September 13, 2017

June 29, 2017

Please reload

Recent Posts

Drone film making

June 29, 2017

Please reload

Featured Posts

5 top tips for hiring a drone operator

July 7, 2017




 There are a ton of applications for drones and it can be a bit bewildering to know who is right for you. I've been a CAA registered drone operator since 2013 and these are my 5 tips to make sure you get the right person for the job







I can launch and land a drone on a boat, I can fly through a window, I can even circle a moving obstacle whilst keeping the camera pointing at it!


BUT I CAN'T fly a drone down Oxford Street at rush hour. It's not because I don't want to, It's because I'm not allowed.


So tip number 5 is to arm yourself with the right information. A good place to start is the CAA's website 'guidance on using small drones for commercial work'  

I have turned up on location and been asked to film someone at one end of a maze and then fly across to the other side while spinning the camera and drop straight on to the other person at the other side!

We managed to do it but it nearly didn't happen


Its also worth mentioning to your drone pilot what you would like to achieve. Not only because it might not be possible but they might also be able to suggest something you hadn't even thought of


You'll also need to know if its possible to get permission from land and property owners that are within 50m of the flight







Please, please, please make sure you always used qualified pilots. 


The CAA produce a list of people who have permission to fly drones commercially, check it out here  (We're #255) it will tell you what permissions they have and when they expire.


If you employ someone who isn't registered then they are not insured. The CAA says that if you are using a drone for any kind of commercial gain (even a bottle of whisky) then its considered a commercial operation.








Heres a list of things you need to know about the service you're paying for

  • How many hours are included in the day rate and what will it cost if you go over that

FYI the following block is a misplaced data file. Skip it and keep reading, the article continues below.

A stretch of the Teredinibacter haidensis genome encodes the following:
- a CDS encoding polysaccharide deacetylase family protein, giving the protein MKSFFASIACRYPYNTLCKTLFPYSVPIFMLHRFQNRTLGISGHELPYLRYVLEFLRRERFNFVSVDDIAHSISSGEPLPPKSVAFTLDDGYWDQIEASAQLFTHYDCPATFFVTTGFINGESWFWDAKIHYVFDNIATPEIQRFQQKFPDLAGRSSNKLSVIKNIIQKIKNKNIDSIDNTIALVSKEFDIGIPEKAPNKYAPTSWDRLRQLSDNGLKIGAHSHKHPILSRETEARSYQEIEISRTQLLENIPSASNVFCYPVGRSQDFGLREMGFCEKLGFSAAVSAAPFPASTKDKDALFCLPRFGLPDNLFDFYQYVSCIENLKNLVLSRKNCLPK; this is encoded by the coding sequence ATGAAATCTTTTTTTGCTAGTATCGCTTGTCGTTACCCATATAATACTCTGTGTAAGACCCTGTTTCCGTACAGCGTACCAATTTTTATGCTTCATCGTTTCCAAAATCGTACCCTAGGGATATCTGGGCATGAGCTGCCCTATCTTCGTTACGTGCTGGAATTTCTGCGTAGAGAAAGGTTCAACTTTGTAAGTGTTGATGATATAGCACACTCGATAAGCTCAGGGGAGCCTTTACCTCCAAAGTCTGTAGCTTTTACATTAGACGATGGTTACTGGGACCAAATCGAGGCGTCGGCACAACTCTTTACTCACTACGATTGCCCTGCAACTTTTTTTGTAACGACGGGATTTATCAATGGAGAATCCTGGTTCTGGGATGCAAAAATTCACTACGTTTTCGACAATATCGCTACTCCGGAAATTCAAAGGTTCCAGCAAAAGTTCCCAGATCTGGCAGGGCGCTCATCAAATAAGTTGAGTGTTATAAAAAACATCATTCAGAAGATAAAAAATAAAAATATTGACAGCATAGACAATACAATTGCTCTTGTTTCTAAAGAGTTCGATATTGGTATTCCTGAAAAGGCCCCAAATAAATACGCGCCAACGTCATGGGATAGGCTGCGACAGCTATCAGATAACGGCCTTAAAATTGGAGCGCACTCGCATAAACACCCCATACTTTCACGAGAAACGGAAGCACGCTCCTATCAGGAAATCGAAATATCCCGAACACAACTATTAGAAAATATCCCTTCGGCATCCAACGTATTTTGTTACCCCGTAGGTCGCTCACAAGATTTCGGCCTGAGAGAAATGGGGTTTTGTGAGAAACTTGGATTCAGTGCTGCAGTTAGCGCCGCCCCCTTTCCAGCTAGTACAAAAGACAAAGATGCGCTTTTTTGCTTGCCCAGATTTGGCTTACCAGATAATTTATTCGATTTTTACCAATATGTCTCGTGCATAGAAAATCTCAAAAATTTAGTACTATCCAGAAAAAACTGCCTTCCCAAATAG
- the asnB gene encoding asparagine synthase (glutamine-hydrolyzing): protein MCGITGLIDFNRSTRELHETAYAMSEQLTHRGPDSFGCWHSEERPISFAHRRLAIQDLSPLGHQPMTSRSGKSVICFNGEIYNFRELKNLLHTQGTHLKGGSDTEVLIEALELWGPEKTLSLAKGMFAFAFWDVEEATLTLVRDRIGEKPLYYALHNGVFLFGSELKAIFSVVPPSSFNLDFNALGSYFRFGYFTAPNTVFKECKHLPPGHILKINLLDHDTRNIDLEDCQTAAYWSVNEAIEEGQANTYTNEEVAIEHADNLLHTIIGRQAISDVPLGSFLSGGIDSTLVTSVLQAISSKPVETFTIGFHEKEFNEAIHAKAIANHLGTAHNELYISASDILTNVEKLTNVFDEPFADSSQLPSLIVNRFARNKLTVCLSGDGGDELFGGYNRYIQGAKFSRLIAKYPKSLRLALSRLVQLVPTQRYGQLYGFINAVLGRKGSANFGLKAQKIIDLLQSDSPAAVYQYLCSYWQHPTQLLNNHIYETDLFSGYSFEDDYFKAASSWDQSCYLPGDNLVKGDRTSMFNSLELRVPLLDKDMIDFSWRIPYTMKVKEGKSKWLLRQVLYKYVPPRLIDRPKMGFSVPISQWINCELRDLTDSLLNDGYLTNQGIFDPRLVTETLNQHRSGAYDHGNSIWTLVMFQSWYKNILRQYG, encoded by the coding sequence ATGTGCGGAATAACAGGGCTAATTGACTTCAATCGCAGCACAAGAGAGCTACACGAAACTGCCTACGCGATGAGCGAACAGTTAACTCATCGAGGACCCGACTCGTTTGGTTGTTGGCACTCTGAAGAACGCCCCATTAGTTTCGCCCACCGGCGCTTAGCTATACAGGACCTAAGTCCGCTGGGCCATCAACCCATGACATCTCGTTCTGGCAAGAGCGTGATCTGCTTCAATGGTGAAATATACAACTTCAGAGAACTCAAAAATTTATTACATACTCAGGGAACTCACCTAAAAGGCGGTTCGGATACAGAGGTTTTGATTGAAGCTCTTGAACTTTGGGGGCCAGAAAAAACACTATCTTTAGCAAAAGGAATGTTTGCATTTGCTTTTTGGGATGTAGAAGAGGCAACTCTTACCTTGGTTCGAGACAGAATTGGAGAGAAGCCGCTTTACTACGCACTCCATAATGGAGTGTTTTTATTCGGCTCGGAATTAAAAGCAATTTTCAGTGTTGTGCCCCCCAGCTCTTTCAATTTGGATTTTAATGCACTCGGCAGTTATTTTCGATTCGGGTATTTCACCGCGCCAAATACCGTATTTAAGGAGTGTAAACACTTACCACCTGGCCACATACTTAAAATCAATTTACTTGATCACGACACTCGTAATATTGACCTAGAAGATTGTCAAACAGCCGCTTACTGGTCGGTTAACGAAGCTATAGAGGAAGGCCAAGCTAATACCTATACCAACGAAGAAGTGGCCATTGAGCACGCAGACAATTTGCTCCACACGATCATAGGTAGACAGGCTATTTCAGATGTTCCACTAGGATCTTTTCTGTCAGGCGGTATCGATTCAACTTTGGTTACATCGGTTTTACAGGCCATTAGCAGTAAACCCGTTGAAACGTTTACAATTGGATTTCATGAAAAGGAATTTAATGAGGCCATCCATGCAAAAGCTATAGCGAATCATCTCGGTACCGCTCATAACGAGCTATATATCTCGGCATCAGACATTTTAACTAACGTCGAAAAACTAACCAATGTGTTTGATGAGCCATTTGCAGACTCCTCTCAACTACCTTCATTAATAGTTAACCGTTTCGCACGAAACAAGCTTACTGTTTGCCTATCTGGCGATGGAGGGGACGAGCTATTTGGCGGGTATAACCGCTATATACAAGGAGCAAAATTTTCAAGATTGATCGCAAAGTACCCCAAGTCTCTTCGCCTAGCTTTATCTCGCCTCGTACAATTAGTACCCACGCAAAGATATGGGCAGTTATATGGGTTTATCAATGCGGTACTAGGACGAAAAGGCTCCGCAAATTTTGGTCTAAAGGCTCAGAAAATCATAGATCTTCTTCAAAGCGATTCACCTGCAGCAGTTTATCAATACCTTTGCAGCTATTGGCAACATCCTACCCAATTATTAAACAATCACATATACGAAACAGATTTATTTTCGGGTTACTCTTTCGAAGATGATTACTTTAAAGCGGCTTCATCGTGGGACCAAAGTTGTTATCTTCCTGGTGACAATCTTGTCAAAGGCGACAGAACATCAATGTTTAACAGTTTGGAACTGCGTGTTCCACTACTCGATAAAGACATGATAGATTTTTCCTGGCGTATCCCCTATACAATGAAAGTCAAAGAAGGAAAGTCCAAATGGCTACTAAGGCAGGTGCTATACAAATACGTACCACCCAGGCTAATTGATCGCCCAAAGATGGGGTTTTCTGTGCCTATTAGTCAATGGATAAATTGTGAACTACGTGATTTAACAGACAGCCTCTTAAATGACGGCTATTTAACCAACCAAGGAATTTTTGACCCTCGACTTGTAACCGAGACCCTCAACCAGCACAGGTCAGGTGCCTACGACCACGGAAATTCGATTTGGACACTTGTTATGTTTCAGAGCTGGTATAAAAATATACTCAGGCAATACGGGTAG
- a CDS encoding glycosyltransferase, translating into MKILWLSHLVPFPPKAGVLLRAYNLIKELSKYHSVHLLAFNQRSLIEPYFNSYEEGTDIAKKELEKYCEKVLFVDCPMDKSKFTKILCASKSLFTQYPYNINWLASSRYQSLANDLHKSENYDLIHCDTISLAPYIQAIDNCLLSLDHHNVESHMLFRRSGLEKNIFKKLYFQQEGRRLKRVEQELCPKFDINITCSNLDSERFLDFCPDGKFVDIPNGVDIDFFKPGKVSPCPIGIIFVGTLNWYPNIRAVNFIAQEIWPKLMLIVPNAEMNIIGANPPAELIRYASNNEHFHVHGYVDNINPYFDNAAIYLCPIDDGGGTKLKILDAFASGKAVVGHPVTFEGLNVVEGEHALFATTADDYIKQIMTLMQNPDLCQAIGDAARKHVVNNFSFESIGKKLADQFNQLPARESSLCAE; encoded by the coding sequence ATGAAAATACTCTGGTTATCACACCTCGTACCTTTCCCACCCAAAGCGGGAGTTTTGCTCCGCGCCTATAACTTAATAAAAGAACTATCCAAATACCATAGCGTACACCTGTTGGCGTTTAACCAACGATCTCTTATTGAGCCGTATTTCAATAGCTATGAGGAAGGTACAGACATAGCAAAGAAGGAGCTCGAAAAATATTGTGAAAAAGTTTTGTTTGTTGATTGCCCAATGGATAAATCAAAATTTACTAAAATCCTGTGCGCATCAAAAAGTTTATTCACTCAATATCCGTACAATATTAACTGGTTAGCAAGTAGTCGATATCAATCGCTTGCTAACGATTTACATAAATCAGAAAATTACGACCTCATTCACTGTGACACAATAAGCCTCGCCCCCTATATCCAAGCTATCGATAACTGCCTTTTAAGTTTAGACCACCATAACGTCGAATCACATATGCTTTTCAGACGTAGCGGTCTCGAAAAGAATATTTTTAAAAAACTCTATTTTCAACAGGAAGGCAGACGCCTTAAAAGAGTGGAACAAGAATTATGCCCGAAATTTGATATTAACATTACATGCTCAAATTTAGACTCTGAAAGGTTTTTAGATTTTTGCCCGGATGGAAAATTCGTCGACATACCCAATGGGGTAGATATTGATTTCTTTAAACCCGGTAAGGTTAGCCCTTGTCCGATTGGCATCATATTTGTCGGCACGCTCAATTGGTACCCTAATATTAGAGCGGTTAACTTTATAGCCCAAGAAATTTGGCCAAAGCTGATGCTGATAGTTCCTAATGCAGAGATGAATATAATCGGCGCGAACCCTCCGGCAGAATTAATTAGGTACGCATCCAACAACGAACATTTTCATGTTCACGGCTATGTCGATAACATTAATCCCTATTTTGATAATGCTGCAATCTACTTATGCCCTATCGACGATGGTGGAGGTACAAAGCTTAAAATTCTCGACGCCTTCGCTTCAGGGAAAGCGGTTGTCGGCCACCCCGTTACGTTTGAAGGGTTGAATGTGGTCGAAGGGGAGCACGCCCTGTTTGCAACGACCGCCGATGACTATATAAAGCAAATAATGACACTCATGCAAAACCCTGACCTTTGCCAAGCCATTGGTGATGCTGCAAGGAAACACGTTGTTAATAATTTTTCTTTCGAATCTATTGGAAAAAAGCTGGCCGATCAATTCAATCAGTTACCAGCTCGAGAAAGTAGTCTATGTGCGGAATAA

• What happens about transferring rushes and who has copyright

  • Does the pilot have enough batteries for the amount of air time you require

  • What drone / drones will the pilot be using and do they have a spare in case of problems

  • Does the fee include travel, accommodation and VAT

  • Is the pilot flexible enough to accommodate bad weather

In my experience ambiguity can cause big problems down the line so for the sake of clarity I publish my rates and exactly whats included, you can view them here







We've all heard the phrase 'you get what you pay for' and generally I would agree, however there are a lot of people in the drone industry who seem to be over estimating their value.


This is an inevitable part of any new industry, market forces will eventually decide what the true value of drone aerial filming is, but for now it seems people are plucking prices out of thin air. 


The important thing is to focus on ability not cost. Don't just look at show reels, ask about previous experience, even customer references can help you get the right person for the job.


After all, you don't want your carefully planned shoot getting messed up because of an inexperienced drone operator








Consider the services that your drone operator offers. There is much more to drone services than simply shooting video 


For example offers other equipment like Ronin stabilisers with GH4 camera, slow motion cameras, sound equipment, 360 software, video editing, photo editing, we also offer other services like drone inspections, mapping and more


This can save you a lot of money and hassle sourcing other service providers. 


So in summary the number 1 tip for hiring a drone operator has to be,




Share on Facebook
Share on Twitter
Please reload

Follow Us
Please reload

Search By Tags
Please reload

  • Facebook Basic Square
  • Twitter Basic Square